Suns small icon 18. Suns (20-27, LW 19). Phoenix has not had an All-Star since Steve Nash, Devin Booker has put up the kind of numbers that have him in the mix — 27.1 points and 6.4 rebounds a game — but he’s still on the bubble. Lillard is a lock to be a West guard reserve, but after that Booker is battling Westbrook, CP3, Donovan Mitchell and others for the final guard slots in the West. He’s deserving, but some deserving players will get snubbed this year.

 
Bulls small icon 19. Bulls (19-30, LW 21). Lauri Markkanen, already not having the breakout season many in Chicago hoped to see, will now miss 4-to-6 weeks with stress reaction of his right pelvis. Chicago can offer Markkanen an extension to his rookie contract after this season, but this injury and all the others will make them hesitant. Chicago may come in with a lower number and Markkanen may choose to bet on himself and see if a good season can boost his value in the market.

 
Magic small icon 20. Magic (21-27, LW 15). No team in the NBA seems to have a divide on how they play against teams under or over .500 like Orlando. The Magic are 4-21 against teams over .500 but 17-6 against the ones under that mark. Orlando has lost four in a row and has Miami up next, then they head on the road for three games.

 
Nets small icon 21. Nets (19-26, LW 20). It’s one thing to lose five in a row against the toughest stretch of your schedule all season, but it’s something else to need overtime to beat the Pistons, then to lose to the Knicks. The Nets are now 1-1 in a run of seven straight against struggling, below .550 teams — a chance for them to lock down a playoff spot. Brooklyn continues to hang on to the eighth seed in the East, but mostly because the teams chasing them (Chicago, Detroit, Charlotte) are worse, not because Kyrie Irving has the Nets playing well.

 
Kings small icon 22. Kings (17-29, LW 23). The Kings continue to look for Dewayne Dedmon trades and he likely gets moved before the deadline (he has been fined for publicly requesting a trade), but will he be the only King traded? There has been a lot of Bogdan Bogdanovic chatter around the league, but the price to land him will be steep. The Kings have to seriously consider it, however. With Sacramento 5.5 games out of the playoffs (and a lot of teams to jump to get in), becoming sellers at the deadline makes sense.

Pistons small icon 23. Pistons (17-31, LW 22). Losers of three in a row, now 3.5 games out of the playoffs, and with Blake Griffin done for the season, the question becomes how serious of sellers will the Pistons be at the trade deadline. While there was a lot of buzz early about Andre Drummond trades (a sign the Pistons may not want to pay what the market will this summer when the big man is a free agent), the real push from contenders is for the resurgent Derrick Rose. The question is, can any of them put together a trade that actually interests and helps Detroit?

 
Wizards small icon 24. Wizards (15-31, LW 25). Rookie Rui Hachimura, who has missed 21 games with a strained groin has gone through full practices with the Wizards and is close to a return (but not Wednesday in Miami). Another note on the rookie, he is not giving up his No. 8 jersey in honor or Kobe Bryant, and with good reason:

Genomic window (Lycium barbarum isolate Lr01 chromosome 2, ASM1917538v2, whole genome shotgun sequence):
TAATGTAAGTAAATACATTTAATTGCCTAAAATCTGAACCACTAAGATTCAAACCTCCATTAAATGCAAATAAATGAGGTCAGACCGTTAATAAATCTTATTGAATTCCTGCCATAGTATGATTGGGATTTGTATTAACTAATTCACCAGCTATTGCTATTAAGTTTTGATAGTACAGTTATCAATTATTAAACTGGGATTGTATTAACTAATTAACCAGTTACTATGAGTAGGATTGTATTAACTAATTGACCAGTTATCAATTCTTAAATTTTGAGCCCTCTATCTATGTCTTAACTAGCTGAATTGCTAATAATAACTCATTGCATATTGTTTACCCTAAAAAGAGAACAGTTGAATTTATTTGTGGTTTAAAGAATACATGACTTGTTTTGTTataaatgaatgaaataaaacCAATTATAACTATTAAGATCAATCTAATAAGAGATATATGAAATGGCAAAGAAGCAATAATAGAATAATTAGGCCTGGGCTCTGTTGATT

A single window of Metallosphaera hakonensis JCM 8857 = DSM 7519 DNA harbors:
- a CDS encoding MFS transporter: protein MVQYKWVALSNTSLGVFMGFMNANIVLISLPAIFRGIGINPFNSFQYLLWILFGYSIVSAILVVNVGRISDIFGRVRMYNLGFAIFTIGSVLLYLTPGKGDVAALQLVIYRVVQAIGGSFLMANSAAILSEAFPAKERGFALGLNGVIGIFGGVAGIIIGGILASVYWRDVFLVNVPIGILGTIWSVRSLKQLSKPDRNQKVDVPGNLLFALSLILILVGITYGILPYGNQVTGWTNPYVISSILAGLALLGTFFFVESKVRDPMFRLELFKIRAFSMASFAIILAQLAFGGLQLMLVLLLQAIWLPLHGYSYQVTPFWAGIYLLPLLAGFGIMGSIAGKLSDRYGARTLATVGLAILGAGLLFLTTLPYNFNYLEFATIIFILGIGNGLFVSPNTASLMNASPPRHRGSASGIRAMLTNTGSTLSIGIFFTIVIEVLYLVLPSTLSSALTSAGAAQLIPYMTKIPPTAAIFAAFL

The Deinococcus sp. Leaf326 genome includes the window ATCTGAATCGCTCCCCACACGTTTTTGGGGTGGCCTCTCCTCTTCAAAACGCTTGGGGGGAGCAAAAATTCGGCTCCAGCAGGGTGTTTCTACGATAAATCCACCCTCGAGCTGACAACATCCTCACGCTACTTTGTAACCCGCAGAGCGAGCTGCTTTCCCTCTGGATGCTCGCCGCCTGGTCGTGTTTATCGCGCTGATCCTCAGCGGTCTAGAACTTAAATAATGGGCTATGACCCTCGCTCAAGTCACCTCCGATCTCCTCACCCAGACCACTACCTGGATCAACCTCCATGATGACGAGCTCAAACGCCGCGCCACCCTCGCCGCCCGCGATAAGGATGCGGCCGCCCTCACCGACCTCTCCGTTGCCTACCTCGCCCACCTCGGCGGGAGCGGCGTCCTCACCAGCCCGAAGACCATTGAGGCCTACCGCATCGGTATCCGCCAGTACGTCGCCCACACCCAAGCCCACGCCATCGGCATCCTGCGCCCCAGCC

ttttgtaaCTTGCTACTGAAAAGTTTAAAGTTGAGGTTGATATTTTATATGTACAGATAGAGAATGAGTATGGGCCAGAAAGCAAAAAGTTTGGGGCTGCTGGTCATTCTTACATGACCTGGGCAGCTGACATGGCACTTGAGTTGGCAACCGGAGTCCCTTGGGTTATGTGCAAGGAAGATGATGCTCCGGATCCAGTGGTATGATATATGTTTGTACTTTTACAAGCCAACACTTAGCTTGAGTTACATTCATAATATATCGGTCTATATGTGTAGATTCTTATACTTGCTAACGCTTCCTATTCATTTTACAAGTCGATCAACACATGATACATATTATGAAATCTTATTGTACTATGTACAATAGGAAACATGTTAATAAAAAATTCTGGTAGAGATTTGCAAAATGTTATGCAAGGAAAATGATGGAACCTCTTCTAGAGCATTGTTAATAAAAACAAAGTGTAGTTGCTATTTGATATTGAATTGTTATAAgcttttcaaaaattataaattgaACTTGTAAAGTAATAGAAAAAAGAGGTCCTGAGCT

Hawks small icon 25. Hawks (12-36, LW 27). Trae Young is an All-Star starter (the first Hawk voted to start since Dikembe Mutombo in 1998), but it was his backup Brandon Goodwin — along with John Collins — helped spark the comeback of the year for Atlanta, from 19 down to beat the Clippers. Atlanta went 2-2 in their last four, and Young’s skill as a pick-and-roll ball handler continues to improve.

 
Hornets small icon 26. Hornets (16-31, LW 30). Apparently the few days of croissants and crepes of France did Charlotte some good. The Hornets returned from the NBA’s first ever game in Paris (where they lost to the Bucks) and proceeded to snap their eight game losing streak with a win over the Knicks. Malik Monk dropped 31 points on the Bucks in Paris and now James Borego is hoping he can do more of that stateside.

 
Knicks small icon 27. Knicks (13-35, LW 26). From friend of this site Tommy Beer: Since Mitchell Robinson’s 11-of-11 shooting night and 22 points on Jan. 1 (in a win over Portland), he hasn’t attempted more than 7 shots in a game, and is averaging just 4.3 shots a night. If the Knicks are grooming Robinson to be part of the future then RJ Barrett and the other ball handlers need to get him more touches.

 
Cavaliers small icon 28. Cavaliers (13-35, LW 28). Strangely, this ranking almost feels like it’s too high. It’s not just that Cleveland has lost 8-of-9, it’s who they lost to in that stretch — the Bulls (twice), Wizards, and Knicks. While the offense is bottom 10 in the league during this nine-game stretch, the real problem has been a 29th ranked defense with a 118 net rating in those games. Ouch.

 
29. Timberwolves (15-32, LW 24). Karl-Anthony Towns continues to put up numbers that could make him an All-Star, he’s been back from injury for seven games now, and in his last five is averaging 31.6 points per game on 53.3 percent shooting, plus grabbing 8.4 rebounds a game. It’s not enough, the Timberwolves have lost 10 straight. A lot of trade buzz around this team, particularly contenders with interest in Robert Covington.